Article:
U-creatinine (g/L)2.1 ± 1.51.1 ± 0.8 0.001
U-albumin (mg/L)46.1 ± 13.435.1 ± 12.8 0.092
NAG (U/L)13.0 ± 2.210.1 ± 1.3 0.001
AAP (mg/L)4.35 ± 1.33.89 ± 0.9 0.024
U-Alb/U-Cr (mg/g)54.1 ± 14.917.8 ± 12.6 0.001
NAG/U-Cr (U/g)17.9 ± 8.09.8 ± 5.4 0.001
AAP/U-Cr (ng/g)5.74 ± 3.63.0 ± 2.4 0.001

Values are given as mean ± standard deviation. : mean difference is significant. : mean difference is highly significant. SBP is systolic blood pressure, DBP is diastolic blood pressure, WHR is waist hip ratio, T.CHOL is total cholesterol, TG is triglyceride, HDL is high density lipoprotein, LDL is low density lipoprotein, FBG is fasting blood glucose, BMI is body mass index, eGFR is estimated glomerular filtration rate, NAG is N-acetyl--D-glucosaminidase, and AAP is alanine aminopeptidase. U-Cr is urinary creatinine and U-Alb is urinary albumin.

Diabetic subjects had significantly higher urine creatinine (U-Cr), N-acetyl--D-glucosaminidase (NAG), alanine aminopeptidase (AAP), urinary albumin to urinary creatinine ratio (U-Alb/U-Cr), NAG/U-Cr, and AAP/U-Cr compared to controls (). Urinary biochemical analytes for normoalbuminuric and microalbuminuric diabetic subjects are shown in Table 2. 9.3% and 12% of diabetics with normoalbuminuria had elevated levels of AAP/Cr and NAG/Cr, respectively.


VariableNormoalbuminuria
(<30 mg/g)
Microalbuminuria
(30–300 mg/g)
value

U-creatinine (g/L)0.76 ± 0.671.34 ± 0.780.001
U-albumin (mg/L)22.4 ± 12.181.56 ± 70.30.001
NAG (U/L)12.88 ± 2.0713.28 ± 2.40.495
AAP (ng/mL)4.34 ± 1.264.35 ± 1.320.989
Alb/Cr (mg/g)17.67 ± 4.86108.7 ± 50.10.001
NAG/Cr (U/g)11.83 ± 6.7626.7 ± 17.20.001
AAP/Cr (ng/g)3.84 ± 1.918.6 ± 5.790.001

% normoalbuminuric diabetics with AAP/U-Cr and NAG/U-Cr
AAP/U-Cr⁢9.3
NAG/U-Cr⁢12.0

Data is presented as mean ± SD and percentages. values ≤ 0.05 were considered as statistically significant. NAG is N-acetyl--D-glucosaminidase, AAP is alanine aminopeptidase, Cr is creatinine, Alb is albumin, and U-Cr is urinary creatinine.

Associations between correlates (eGFR, S-Cr, and duration of DM) with urinary analytes (Alb-Cr, NAG/Cr, and AAP/Cr) were determined among type 2 diabetic subjects and shown in Table 3. There were significant positive correlations for alb/Cr, NAG/Cr, and AAP/Cr with serum creatinine and a negative correlation between alb/Cr, NAG/Cr, and AAP/Cr and eGFR (Table 3).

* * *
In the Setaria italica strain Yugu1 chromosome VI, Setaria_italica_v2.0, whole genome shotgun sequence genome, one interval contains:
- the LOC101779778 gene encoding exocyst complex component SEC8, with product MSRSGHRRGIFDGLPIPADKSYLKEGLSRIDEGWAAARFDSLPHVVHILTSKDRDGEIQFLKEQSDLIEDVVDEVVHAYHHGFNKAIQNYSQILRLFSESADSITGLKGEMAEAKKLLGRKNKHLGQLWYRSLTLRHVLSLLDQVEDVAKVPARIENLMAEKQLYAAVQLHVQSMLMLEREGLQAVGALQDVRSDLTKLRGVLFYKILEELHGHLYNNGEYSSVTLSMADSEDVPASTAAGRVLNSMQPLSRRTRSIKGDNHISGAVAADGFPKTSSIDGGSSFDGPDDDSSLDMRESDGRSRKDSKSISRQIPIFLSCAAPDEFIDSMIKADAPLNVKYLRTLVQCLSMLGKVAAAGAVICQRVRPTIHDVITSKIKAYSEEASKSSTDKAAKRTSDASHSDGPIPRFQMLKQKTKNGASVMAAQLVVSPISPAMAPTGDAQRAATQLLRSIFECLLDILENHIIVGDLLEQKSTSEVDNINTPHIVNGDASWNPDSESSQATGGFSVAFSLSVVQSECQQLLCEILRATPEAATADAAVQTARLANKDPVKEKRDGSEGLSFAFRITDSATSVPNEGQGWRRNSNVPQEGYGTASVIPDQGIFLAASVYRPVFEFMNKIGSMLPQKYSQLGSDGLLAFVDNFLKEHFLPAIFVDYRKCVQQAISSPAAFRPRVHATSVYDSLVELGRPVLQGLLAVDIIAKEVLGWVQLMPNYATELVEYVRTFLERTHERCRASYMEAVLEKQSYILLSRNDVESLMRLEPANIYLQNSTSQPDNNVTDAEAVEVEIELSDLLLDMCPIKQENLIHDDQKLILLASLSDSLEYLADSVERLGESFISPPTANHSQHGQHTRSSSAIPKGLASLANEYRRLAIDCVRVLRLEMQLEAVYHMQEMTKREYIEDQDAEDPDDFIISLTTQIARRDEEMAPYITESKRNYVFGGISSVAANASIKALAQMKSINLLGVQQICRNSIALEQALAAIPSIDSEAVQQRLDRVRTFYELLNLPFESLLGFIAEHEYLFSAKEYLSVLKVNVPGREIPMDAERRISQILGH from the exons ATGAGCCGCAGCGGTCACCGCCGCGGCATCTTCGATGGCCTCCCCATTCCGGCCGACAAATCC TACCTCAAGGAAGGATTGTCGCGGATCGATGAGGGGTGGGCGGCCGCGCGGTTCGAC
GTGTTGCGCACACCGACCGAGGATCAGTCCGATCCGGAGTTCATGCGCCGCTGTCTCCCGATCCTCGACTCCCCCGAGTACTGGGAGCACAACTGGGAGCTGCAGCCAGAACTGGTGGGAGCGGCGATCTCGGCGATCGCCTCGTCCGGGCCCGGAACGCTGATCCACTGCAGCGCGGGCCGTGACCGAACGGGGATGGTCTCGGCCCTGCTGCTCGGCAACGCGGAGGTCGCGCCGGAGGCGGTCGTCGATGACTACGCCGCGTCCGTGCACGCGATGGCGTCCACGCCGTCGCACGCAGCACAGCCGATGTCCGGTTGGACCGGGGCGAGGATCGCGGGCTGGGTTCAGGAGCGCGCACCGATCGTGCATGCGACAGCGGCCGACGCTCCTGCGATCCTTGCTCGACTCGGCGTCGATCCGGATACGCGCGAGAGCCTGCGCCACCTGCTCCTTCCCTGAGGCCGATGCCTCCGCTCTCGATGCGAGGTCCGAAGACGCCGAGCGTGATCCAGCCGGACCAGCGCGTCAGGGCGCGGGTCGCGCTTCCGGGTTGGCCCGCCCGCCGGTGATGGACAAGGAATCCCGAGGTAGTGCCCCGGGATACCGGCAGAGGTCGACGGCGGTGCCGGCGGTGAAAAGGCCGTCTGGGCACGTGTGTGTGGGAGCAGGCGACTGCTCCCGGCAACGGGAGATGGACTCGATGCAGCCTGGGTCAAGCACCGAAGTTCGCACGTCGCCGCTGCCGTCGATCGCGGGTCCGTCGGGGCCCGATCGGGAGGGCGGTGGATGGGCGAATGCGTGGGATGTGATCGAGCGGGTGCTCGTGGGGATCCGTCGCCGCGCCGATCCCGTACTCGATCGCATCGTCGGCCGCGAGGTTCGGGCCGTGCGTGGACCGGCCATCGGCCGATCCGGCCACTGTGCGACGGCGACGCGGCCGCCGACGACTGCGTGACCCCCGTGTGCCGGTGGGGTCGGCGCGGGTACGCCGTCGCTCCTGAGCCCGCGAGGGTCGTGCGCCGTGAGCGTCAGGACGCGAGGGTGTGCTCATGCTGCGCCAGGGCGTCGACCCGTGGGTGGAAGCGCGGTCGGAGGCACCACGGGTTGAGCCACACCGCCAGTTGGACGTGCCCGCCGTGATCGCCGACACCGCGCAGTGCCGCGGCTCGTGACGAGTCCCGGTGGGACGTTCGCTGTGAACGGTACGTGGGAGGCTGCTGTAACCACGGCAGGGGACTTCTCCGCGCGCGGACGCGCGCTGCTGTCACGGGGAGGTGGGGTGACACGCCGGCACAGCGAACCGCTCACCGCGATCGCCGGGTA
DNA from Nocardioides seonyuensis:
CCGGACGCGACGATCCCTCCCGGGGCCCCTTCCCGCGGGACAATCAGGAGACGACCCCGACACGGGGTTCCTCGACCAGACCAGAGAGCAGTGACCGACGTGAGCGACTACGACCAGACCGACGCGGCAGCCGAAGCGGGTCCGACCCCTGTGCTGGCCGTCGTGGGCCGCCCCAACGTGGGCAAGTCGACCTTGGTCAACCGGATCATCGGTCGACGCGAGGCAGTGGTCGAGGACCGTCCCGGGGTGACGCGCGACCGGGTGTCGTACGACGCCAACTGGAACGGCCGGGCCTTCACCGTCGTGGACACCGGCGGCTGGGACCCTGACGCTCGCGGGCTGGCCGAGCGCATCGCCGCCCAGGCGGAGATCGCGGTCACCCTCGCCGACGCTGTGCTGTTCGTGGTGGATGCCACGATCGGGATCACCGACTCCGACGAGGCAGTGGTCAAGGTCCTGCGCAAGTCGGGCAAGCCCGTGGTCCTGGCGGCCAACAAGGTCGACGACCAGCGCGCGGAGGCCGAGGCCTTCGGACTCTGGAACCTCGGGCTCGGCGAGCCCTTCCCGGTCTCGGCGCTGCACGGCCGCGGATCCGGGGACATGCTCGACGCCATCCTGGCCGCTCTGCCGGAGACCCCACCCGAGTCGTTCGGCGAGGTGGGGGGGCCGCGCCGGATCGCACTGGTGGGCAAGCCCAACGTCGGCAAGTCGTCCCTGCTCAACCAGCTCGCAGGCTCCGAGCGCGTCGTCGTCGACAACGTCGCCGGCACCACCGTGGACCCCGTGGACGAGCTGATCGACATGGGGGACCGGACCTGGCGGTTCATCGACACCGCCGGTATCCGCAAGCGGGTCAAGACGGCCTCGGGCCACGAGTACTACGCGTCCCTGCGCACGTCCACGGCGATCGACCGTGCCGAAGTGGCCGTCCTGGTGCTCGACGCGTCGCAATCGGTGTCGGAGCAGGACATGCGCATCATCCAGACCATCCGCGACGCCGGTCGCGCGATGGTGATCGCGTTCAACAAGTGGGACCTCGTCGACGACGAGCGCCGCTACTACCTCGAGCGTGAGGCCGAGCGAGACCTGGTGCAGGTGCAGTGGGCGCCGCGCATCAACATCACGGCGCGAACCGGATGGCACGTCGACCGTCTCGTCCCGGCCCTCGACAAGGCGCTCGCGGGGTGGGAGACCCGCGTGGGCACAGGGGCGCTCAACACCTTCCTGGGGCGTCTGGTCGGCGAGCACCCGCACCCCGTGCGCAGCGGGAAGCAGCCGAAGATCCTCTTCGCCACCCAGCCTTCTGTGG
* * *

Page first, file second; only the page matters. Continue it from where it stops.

VariableeGFRS-creatinineDuration of DMAlb/Cr

Alb/Cr (mg/g)


— 
— 

NAG/Cr (U/g)




AAP/Cr (ng/g)




values < 0.05 were considered statistically significant. Correlation coefficient shows strong positive correlation, and shows weak positive correlation. NAG is N-acetyl--D-glucosaminidase, AAP is alanine aminopeptidase, Cr is creatinine, Alb is albumin, and eGFR is estimated glomerular filtration rate.

4. Discussion

Diabetic nephropathy, which is one of the microvascular complications of diabetes mellitus, is the leading cause of end-stage renal disease in both the developed and developing countries [11]. Microalbuminuria is the most widely used clinical test for earliest renal involvement in diabetic nephropathy [5]. A number of studies, however, have shown that renal tubular lysosomal enzymes are elevated in urine before the onset of microalbuminuria [12, 13]. This study evaluated the urinary activities of two lysosomal enzymes (NAG and AAP) that are located along the brush border of the proximal tubules of the kidney.

In this study, the mean BMI of the diabetic subjects was significantly higher than that of their nondiabetic counterparts (Table 1). This result was in agreement with a study carried out in Kumasi, Ghana, by Danquah and colleagues [14]. This could be as a result of the association of diabetes mellitus with increased weight and obesity [14, 15]. There was no significant difference in both systolic and diastolic blood pressures for diabetic subjects and controls. This finding agreed with studies done elsewhere [13, 16] and could be a result of the fact that diabetic subjects were being managed on antihypertensive medications. Subjects in the control group were not on any form of medication. In addition, subjects within the control group who had elevated blood pressure did not have corresponding elevated urinary markers. This study also revealed a significantly higher concentration of total cholesterol (T.CHOL), LDL-cholesterol, and triglyceride in the diabetic group compared to controls.